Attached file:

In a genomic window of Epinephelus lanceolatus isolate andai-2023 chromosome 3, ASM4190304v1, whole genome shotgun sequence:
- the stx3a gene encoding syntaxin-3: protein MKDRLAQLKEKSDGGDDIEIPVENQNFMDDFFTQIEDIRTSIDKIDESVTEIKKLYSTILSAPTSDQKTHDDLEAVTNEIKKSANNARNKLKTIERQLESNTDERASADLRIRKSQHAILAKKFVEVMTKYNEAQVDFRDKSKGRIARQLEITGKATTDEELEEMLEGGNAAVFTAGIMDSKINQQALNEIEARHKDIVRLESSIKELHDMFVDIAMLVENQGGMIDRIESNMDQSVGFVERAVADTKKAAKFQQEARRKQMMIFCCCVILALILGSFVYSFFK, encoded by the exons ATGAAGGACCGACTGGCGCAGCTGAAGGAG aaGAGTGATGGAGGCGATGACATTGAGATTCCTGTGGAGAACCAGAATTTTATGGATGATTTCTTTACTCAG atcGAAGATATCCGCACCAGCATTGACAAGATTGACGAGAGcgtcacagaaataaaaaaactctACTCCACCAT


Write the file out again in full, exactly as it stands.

In a genomic window of Epinephelus lanceolatus isolate andai-2023 chromosome 3, ASM4190304v1, whole genome shotgun sequence:
- the stx3a gene encoding syntaxin-3: protein MKDRLAQLKEKSDGGDDIEIPVENQNFMDDFFTQIEDIRTSIDKIDESVTEIKKLYSTILSAPTSDQKTHDDLEAVTNEIKKSANNARNKLKTIERQLESNTDERASADLRIRKSQHAILAKKFVEVMTKYNEAQVDFRDKSKGRIARQLEITGKATTDEELEEMLEGGNAAVFTAGIMDSKINQQALNEIEARHKDIVRLESSIKELHDMFVDIAMLVENQGGMIDRIESNMDQSVGFVERAVADTKKAAKFQQEARRKQMMIFCCCVILALILGSFVYSFFK, encoded by the exons ATGAAGGACCGACTGGCGCAGCTGAAGGAG aaGAGTGATGGAGGCGATGACATTGAGATTCCTGTGGAGAACCAGAATTTTATGGATGATTTCTTTACTCAG atcGAAGATATCCGCACCAGCATTGACAAGATTGACGAGAGcgtcacagaaataaaaaaactctACTCCACCAT